The Florida Bar

Florida Bar Journal

When Will We Stop Counting?

President's Page

Photo of Michelle SuskauerI am often introduced as the sixth woman president of The Florida Bar. When will we stop counting how many women have been president of The Florida Bar? How many women are in the judiciary? How many serve in the legislature? How many are equity partners? Unfortunately, the numbers still matter.

As I travel the state, I constantly hear stories from fellow women lawyers who are mistaken as court reporters, clerks, clients — anything but an attorney or judge. As a matter of fact, most of the women I speak to have had similar experiences. It’s happened to me a several times. On my very first day as an assistant public defender more than 20 years ago, I was asked if I was the court interpreter. I wonder how so much can change while so much stays the same?

One day in the not-so-distant future, it will not be unusual to see a woman at the Bar’s helm. In fact, there may be too many to count. But we’re not there yet. Recent ABA findings are quite revealing about gender differences in the legal profession. Last year’s statistics from the ABA’s project, “Achieving Long-Term Careers for Women in the Law,” speak for themselves. The ABA revealed that only 19 percent of women make up equity partners. Also, women over 50 comprise only 27 percent of lawyers at firms. Women are choosing to abandon the law at the height of their careers, when they should be striving to become equity partners. These numbers are staggering. That is why during my term, it was a priority to increase the number of women appointed to leadership positions in Bar committees — because women need to see other women lead. Currently, 52 percent of Florida Bar committee chairs and vice chairs are women, the highest percentage ever. My appointments to Bar leadership positions reflect an ongoing trend to encourage diversity, and we are gradually seeing changes in the makeup of leadership on all committees.

The Bar strives to improve diversity in all facets of the legal profession, including the judiciary. The Diversity and Inclusion Committee, going strong with 163 members, is the third-largest committee of The Florida Bar. Led by Chair Nikki Lewis Simon, the committee’s mission is to promote diversity in the legal profession in order to accurately reflect the demographics of Florida. The committee also develops ideas to ensure leadership roles are accessible to all lawyers no matter their gender, racial, ethnic, or cultural backgrounds, and to get more lawyers involved in their communities. The committee has made great strides on several up-and-coming projects, including a gender bias toolkit for law firms containing research, best practices, and advice on how to interrupt bias in the workplace. The sky’s the limit for this committee in promoting and celebrating diversity.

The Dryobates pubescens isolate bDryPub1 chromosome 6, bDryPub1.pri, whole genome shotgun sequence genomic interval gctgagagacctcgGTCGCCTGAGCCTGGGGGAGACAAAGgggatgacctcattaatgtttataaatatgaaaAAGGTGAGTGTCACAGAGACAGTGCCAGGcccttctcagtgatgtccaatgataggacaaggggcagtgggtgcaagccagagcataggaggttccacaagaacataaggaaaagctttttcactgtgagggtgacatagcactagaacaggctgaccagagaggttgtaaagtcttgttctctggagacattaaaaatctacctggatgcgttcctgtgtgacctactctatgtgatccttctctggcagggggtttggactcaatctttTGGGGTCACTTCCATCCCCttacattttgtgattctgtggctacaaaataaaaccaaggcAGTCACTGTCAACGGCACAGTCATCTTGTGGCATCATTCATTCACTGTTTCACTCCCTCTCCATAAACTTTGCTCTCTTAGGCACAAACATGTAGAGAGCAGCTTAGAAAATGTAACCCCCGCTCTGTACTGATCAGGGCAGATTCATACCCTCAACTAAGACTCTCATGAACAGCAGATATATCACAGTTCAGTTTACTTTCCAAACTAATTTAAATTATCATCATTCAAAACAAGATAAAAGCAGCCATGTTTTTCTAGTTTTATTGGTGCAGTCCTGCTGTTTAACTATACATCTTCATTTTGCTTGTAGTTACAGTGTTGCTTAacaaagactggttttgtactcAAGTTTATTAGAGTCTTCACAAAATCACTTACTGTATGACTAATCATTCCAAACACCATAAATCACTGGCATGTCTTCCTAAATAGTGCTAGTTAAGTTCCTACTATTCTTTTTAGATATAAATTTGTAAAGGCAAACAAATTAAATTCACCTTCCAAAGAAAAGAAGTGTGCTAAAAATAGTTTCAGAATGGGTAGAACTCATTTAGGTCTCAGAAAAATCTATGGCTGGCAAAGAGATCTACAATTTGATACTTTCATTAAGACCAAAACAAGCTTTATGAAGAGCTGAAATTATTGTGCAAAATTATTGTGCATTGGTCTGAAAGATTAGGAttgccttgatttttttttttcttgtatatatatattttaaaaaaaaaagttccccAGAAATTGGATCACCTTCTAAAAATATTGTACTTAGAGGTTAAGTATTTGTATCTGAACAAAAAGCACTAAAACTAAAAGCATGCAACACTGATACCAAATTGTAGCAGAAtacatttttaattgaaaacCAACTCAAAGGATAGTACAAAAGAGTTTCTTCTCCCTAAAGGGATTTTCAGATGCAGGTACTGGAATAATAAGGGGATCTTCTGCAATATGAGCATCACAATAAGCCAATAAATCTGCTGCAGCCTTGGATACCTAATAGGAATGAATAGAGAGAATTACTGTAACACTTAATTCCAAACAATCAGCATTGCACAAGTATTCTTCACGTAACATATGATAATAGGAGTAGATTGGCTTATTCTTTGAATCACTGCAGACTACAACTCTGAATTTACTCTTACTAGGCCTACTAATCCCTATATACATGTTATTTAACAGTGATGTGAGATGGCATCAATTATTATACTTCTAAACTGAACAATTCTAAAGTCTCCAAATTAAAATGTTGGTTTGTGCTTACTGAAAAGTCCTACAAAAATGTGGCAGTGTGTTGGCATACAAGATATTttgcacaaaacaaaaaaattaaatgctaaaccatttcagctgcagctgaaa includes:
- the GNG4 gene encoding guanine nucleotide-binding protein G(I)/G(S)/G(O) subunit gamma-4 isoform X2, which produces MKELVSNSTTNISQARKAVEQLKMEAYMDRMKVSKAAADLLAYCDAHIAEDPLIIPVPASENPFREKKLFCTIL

As part of the Bar’s effort to support the issue of diversity and inclusion, the Wm. Reece Smith, Jr. Leadership Academy continues to pave the way as a training program for a diverse and talented group of future Florida Bar leaders. The seventh leadership class begins in June. Fellows meet every other month during their one-year term and are required to complete a project that encourages leadership skills and the general enhancement of the legal profession. One project that stands out is the Diversity and Inclusion Toolkit. This toolkit explores diversity and inclusion in a broader context and contains links to helpful resources, including the ABA’s implicit bias toolkit, the ABA program evaluation tool, and the ABA diversity and inclusion program self-assessment tool.

Another excellent program instituted by the Bar is its Voluntary Bar Association Diversity Leadership Grant Program, in which portions of $50,000 are granted to bar associations that implement projects that foster an inclusive environment for lawyers. Bar associations can win grants between $1,500 and $3,000 for goodwill projects in their communities that are designed with inclusion and diversity in mind, so lawyers can succeed in their professional lives regardless of their backgrounds.

Creating awareness about diversity and inclusion issues is just the beginning. It is important to remember that achieving lasting, meaningful change is a marathon, not a sprint, and it will take all of us working together, women and men, to realize our goals. The Florida Bar is committed to ensuring that everyone has a chance to succeed and that equal access and opportunities are provided to all lawyers, including minority lawyers, women lawyers, lawyers with disabilities, and LGBT lawyers. With that goal in mind, we will continue our efforts to encourage and promote diversity in the legal profession. Our days of counting are numbered.